SPEECHES — DG NGOZI OKONJO-IWEALA
Thank you, Excellency Ambassador Li Chenggang, Permanent Representative of China to the WTO, Excellencies, ladies, and gentlemen,
Let me add my warm welcome to this forum to mark the 20th anniversary of China's accession to the WTO.
I’m particularly privileged as the new DG to be participating in this occasion.
It’s also a great pleasure to welcome old friends. My predecessor (one of my predecessors), Pascal Lamy. I’m so happy you could join us.
One of the best-known names in trade — Wendy Cutler. Thank you for coming.
And it’s really a privilege to see the Chief Negotiator of the accession, Mr Long Yongtu. Thank you so much for joining us.
And DDG Zhang Xiangchen, thank you so much for being there.
I want to welcome all of you to this and all the others who are participating with us.
On December 11, 2001, China officially became the WTO's 143rd Member as Ambassador Li Chenggang has said. This was a pivotal event in the history of the multilateral trading system.
For China, adopting WTO rules and principles served as a blueprint for a far-reaching economic and institutional makeover. The structural transformation triggered by accession-related reforms contributed to China's dynamic growth and modernization.
For the WTO, welcoming China marked a significant step towards becoming a truly “world” organization. Over a fifth of the world population — 1.3 billion producers and consumers — gained full entry into the multilateral trading system.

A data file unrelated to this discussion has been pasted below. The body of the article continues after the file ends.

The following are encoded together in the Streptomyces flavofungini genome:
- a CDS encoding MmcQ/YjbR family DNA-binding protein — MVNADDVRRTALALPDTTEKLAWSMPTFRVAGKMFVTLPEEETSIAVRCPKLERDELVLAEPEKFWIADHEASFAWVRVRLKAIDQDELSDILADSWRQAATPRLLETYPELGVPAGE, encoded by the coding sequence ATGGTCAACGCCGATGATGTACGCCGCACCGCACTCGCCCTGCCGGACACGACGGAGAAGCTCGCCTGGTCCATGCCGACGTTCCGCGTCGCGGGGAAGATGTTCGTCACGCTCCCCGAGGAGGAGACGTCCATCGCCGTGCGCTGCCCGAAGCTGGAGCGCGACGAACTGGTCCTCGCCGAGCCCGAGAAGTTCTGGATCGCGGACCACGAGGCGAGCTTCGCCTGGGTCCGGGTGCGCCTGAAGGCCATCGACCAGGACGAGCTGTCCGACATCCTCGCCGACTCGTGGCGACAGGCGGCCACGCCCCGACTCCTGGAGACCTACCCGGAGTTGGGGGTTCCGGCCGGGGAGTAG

For other WTO members, China's accession meant the promise of more predictable and mutually beneficial trading relations with a large and fast-growing economy.
Accession to the WTO is never easy, and China's accession process was particularly demanding. China requested to resume its status as a contracting party to the GATT in 1986 — 15 years before its eventual accession to the WTO. Over that time, China and its partners together:
- Convened 38 Working Party meetings;
- Reached 44 bilateral market access agreements, the terms of which went on to be multilateralized; and
- Produced over 750 pages of legal text that spell out China's WTO commitments.
The reforms China was asked to make could not have been easy at the time, requiring difficult changes by Chinese policymakers and within the Chinese economy. But looking back, China's determination to pursue WTO membership as the cornerstone of its economic liberalization strategy has been fully vindicated.
China has become the textbook case for how global trade integration can drive growth and development. The country's economic rise has lifted millions out of poverty, not only within China but also in China's trading partners across the developing world.
- In 2001, China's GDP was $1.3 trillion. By 2020, it had reached $14.7 trillion. This is really an astonishing improvement. China's economy has performed well through the pandemic, and the IMF expects Chinese output to grow by 8% in 2021 and by 5.6% in 2022. China is now by some margin the world's largest manufacturing producer and exporter.
- People in China have seen dramatic increases in living standards. Per capita incomes, in purchasing power terms, have risen from around US$3,400 in 2000 to US$16,200 today in 2020. Extreme poverty has all but been eliminated.